The holidays are the season of sharing. And there is nothing more precious to bloggers and commenters than one’s opinion. On Thanksgiving Eve, what could be more in tune with the holiday spirit than sharing one’s opinions?* There are several opportunities to comment on important plans and projects affecting Oakland, and thanks to email, your opinion can be shared even in the glow of tryptophan, with an unbuckled belt. Below are short summaries of major decisions seeking your input, with links and deadlines for comment.
Safeway on Claremont Environmental Impact Report
At a contentious meeting last week, the Planning Commission listened to public input on what should be studied as part of Safeway’s Environmental Impact Report for expanding their store at Claremont and College. Dozens of neighbors lined up to say that they don’t want outsiders coming to their neighborhood to do grocery shopping, and that somehow Rockridge’s small-shop character is best enhanced by a gigantic surface parking lot at a prominent intersection.
You can write a letter to Planning Staff and the Commission outlining what you think should be studied. If you support the new store, you could emphasize that the pedestrian impacts of the no-build option are important to study, and that study of land-use issues or impacts on all of North Oakland (as requested by some neighbors) is unnecessary. If you oppose the project, feel free to think of the craziest thing you can imagine, and ask that it be studied. You can find contact info for comment on the Planning Commission’s November 18 agenda (PDF).
Toll increase on Bay Area bridges
The Metropolitan Transportation Commission burns through billions like it’s monopoly money, and though constantly short-changing public transportation, can’t even manage its pet highway projects well. Thus, the MTC is facing a severe deficit for the seismic strengthening of many bridges, including the Bay Bridge. True to form, rather than look for more efficient solutions, the MTC just wants more money. Currently the Bay Area Toll Authority, which is more or less the same as the MTC, is seeking public comment on a toll rise for state-run bridges (eg, not the Golden Gate Bridge or Fruitvale Bridge). This would be the first toll increase in almost twenty years that would not be endorsed by voters and would not include funds for improving public transit. On the other hand, the MTC is considering congestion pricing, which is very efficient. Comments can be addressed to the Bay Area Toll Authority before Dec 21. And if you’d like to know more about why these toll increases are needed, consider donating to McSweeney’s Bay Bridge seismic retrofit investigation, pitched on Spot.us.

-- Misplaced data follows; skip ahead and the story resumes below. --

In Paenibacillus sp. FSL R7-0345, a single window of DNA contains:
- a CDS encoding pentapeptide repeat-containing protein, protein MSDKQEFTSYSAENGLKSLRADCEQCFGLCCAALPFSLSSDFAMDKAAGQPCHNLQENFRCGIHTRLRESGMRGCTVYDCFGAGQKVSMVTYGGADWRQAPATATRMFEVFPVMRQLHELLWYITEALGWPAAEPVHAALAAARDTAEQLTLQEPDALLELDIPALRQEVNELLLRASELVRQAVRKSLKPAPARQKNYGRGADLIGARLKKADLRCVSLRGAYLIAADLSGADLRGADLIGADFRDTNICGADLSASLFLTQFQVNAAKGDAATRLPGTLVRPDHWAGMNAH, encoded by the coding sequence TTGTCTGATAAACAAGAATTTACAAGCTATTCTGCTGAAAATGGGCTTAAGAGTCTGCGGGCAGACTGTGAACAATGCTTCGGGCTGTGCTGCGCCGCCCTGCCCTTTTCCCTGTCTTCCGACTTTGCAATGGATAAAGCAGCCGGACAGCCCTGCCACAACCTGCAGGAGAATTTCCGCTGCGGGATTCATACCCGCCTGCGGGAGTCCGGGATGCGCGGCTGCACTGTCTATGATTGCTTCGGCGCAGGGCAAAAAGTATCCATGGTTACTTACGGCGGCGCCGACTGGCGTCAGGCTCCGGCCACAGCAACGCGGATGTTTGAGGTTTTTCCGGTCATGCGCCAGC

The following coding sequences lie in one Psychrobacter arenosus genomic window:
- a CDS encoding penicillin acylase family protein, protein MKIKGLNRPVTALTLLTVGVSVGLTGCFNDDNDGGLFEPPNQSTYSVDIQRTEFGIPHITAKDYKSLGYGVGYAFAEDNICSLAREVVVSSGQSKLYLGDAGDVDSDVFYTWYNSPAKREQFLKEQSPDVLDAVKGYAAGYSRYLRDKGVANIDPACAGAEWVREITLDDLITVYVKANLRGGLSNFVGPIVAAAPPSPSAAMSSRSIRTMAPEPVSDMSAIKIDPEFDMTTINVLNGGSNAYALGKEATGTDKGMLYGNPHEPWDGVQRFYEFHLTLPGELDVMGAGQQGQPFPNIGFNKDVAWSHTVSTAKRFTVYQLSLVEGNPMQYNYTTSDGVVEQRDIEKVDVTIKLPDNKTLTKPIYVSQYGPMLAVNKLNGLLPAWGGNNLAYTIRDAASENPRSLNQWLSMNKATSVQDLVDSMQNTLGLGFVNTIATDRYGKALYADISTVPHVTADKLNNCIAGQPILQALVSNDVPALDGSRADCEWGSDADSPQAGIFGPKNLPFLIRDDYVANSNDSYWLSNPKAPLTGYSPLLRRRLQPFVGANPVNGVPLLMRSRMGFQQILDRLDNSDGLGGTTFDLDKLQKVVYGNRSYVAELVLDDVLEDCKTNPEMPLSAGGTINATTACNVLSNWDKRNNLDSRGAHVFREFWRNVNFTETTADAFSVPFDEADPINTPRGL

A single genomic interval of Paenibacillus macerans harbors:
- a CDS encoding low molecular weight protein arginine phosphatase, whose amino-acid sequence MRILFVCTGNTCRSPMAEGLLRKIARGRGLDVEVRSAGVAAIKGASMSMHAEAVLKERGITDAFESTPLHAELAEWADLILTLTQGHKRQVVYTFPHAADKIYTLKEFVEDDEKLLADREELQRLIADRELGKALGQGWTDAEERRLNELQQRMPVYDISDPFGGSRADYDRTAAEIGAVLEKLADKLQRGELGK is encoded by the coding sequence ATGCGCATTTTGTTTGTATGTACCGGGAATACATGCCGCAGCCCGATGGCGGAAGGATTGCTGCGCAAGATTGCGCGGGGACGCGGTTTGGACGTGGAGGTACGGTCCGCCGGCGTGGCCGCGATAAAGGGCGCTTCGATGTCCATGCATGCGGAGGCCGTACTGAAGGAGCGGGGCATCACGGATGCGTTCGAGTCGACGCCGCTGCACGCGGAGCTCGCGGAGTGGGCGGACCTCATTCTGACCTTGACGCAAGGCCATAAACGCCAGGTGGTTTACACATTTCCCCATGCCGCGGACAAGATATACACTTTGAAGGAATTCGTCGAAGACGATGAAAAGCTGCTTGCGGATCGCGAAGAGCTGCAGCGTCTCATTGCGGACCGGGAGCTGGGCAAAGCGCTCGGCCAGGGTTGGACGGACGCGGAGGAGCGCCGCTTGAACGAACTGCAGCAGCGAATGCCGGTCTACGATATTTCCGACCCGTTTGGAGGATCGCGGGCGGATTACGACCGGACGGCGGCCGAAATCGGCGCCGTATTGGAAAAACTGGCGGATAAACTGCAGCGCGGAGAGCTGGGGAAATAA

AC Transit Service Changes
V Smoothe has been covering AC Transit’s service changes extensively for several months, and today writes that the final adjustment plan, released last week, is a triumph for careful consideration of public input, providing a model for other agencies. By contrast, BART slashed off-peak service 25% without even a ridership survey, and the Oakland City Council tries their darnedest not to implement inevitable service cuts. Be that as it may, the final service adjustment plan is out, and it’s open for comment. Highlights include improving service along the 51 corridor by splitting the line in two at Rockridge (which I do not like at all), and expanding service to educational destinations in the East Hills, including new service to Skyline High School, the Oakland Zoo, and the Chabot Space and Science Center. You can provide comment online, or in person at a meeting on December 1.
Union Pacific Railroad Right-of-Way Feasibility Study
Union Pacific Railroad is in negotiations to sell its “Oakland Subdivision” right-of-way to Alameda County, which would use a portion of it to recreate passenger rail connections on the Dumbarton Bridge, in South County. Union Pacific would like to sell the entire subdivision, though, and so the County is looking at possible changes to the use of part of the subdivision, which in Oakland mostly runs below the BART tracks along San Leandro St. The main thrust of the study is to make bicycle and pedestrian paths, though I don’t find the underside of BART tracks to be very scenic. In any event, it’s an interesting idea, and planners are looking for public comment. They are particularly interested in whether bicyclists would prefer Class I (grade-separated) or Class II (on-street) bike lanes as part of the project. Check out the study and leave your comments, at Alameda County Public Works (it’s the first item under Community Updates).
* Sharing your time or food tomorrow is perhaps even a better way to celebrate the holidays. I’m having a hard time finding information about volunteer opportunities in Oakland tomorrow – if a reader knows of a volunteer opportunity, please leave it in the comments.